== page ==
Celebs dry up as telly chat goes over the top
More channels mean more talk about less, writes Vanessa Thorpe
Sunday 09 March 1997
When Channel 5 goes live in three weeks' time, comedian Jack Docherty will host a special launch edition of its flagship talk show on opening night. The Jack Docherty Show is to be closely based on David Letterman's US prototype and will go out every weekday night at 11pm. "Let the Chat Wars commence," cries Mr Docherty. He pledges to destroy Carol Smillie's cosy BBC show.
His closest rival could turn out to be a satellite signing: Sky One's Selina Scott, who last week launched her own topical show in exactly the same late- night slot.
Back on earth, Channel 5's weekend host, Mariella Frostrup, will soon be trying to monopolise Sunday-morning ratings with an arts chat show called Brunch. At the BBC, during the seasonal absence of its current heavyweight, Clive Anderson, and in the wake of the comedian Frank Skinner's first stab at the format, Auntie is hitting back with a new series of Mrs Merton's Bafta-nominated show.
But where will all their guests come from? Even if the shows' "bookers", whose job it is to secure celebrity appearances, keep tabs on literary launches and film premieres, home-grown celebrity offers slim pickings. According to Alan Marke, the independent producer who brought Jonathan Ross and The Last Resort to the screens in 1987, the result will be the increasing Americanisation of our output.
"These new shows are going to have to take anyone and everyone," he said. "It is all about filling up airtime and there is going to be a lot of it for a long time to come because it's cheap. There will be such competition for guests that it will become more and more like American programming."
Mr Marke and his company, Channel X, have just put together an anniversary compilation of the best of The Last Resort and, while he admits that he and Ross stole their format wholesale from Letterman, he disdains shows which are doing the same thing 10 years on.
"Chris Evan's TFI Friday is completely lifted from Letterman. I know all TV is derivative, but it is a bit bad that they are doing it now, when the real Letterman is on Sky Two anyway."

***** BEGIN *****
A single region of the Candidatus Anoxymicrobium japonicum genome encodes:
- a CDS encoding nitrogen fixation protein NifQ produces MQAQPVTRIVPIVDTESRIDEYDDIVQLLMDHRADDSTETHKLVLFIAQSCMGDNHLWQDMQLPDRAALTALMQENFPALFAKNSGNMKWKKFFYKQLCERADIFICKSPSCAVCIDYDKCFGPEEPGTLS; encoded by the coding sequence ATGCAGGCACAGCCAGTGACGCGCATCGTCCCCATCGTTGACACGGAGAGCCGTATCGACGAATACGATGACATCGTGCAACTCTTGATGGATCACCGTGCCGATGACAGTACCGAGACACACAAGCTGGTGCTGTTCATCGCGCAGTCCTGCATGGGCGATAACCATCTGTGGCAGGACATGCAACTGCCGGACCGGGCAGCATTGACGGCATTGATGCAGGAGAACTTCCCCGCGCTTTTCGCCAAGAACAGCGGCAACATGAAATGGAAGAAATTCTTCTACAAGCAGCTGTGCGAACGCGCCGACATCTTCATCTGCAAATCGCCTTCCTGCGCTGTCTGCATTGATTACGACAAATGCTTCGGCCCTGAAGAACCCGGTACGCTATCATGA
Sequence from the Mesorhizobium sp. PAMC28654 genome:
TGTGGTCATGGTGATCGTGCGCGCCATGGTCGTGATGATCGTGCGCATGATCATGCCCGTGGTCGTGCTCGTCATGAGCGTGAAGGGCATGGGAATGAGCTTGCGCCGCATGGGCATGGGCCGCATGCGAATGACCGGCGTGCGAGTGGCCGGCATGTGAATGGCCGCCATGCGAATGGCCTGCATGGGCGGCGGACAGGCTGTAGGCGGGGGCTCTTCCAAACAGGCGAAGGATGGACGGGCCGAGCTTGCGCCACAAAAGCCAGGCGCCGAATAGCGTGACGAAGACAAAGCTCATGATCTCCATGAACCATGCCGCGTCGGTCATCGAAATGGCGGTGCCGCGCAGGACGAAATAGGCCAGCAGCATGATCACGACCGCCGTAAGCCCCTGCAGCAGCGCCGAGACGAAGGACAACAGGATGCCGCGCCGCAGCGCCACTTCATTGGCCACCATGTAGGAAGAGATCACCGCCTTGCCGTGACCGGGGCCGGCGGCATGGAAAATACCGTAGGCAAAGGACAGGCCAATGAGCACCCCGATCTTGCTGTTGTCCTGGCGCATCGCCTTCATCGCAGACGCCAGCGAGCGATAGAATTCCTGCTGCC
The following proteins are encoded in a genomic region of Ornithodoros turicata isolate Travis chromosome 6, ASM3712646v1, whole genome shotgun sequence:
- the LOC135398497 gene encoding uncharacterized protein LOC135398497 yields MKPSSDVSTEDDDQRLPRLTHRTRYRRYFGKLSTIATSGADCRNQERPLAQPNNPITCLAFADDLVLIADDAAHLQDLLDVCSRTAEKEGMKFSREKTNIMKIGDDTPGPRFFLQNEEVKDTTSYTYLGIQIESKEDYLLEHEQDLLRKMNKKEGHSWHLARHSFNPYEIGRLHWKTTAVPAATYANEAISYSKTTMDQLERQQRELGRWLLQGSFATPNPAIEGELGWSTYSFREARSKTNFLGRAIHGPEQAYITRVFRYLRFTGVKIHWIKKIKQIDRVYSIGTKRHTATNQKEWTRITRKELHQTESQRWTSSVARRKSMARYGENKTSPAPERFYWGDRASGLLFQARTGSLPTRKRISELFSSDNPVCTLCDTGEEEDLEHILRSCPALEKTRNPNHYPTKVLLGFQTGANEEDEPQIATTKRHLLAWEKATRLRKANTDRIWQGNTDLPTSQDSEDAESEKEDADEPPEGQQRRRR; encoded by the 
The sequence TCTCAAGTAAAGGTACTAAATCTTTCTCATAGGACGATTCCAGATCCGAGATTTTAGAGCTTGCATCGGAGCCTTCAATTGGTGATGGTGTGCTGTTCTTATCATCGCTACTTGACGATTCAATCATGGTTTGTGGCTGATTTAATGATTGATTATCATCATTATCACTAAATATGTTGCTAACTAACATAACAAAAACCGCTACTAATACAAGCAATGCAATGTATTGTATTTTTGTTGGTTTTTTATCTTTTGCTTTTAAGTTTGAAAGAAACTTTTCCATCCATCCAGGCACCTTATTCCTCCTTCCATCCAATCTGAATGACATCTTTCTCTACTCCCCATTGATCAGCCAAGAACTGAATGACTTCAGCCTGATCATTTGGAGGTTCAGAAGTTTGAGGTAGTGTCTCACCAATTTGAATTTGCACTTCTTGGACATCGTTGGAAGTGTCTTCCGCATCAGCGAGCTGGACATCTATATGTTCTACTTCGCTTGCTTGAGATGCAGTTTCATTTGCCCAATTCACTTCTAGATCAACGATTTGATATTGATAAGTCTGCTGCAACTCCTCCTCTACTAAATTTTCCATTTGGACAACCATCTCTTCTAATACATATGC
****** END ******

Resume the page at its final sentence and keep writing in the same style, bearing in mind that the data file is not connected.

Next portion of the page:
Vincent Beasley, who will produce Channel 5's new show, counters by saying he is "quite unashamed" about the Letterman influence. "There is a resurgence of the chat format now. The trouble is that most of the shows are not paying enough to get exclusivity, so the power is shifting to the agents."
ITV, he notes, can still afford to blaze away with its two big guns, Des O'Connor and Clive James. The secret of O'Connor's success in repeatedly drawing the big names is a combination of docility, wealth and flexibility. The show will often record interviews for the same show on different days.
"Des O'Connor's show sets the top level for payment because they have a lot of cash to splash about. Clive James has clout too, but it is still difficult for him to book Hollywood stars unless they appear on a satellite link," says Mr Beasley. Gimmicks seem to be the only inexpensive way of freshening up the format. The Saturday night gap on Channel 4, once occupied by Gaby Roslin, is now filled by stand-up comic Bob Mills with a show which exposes the behind-the-scenes battle for guests.
"We have had to revise the rules on our A,B and C guest lists now," admits Mills. "In the days of Parky and Russell Harty it was a buyers' market. It is now very much the sellers', or guests', market."
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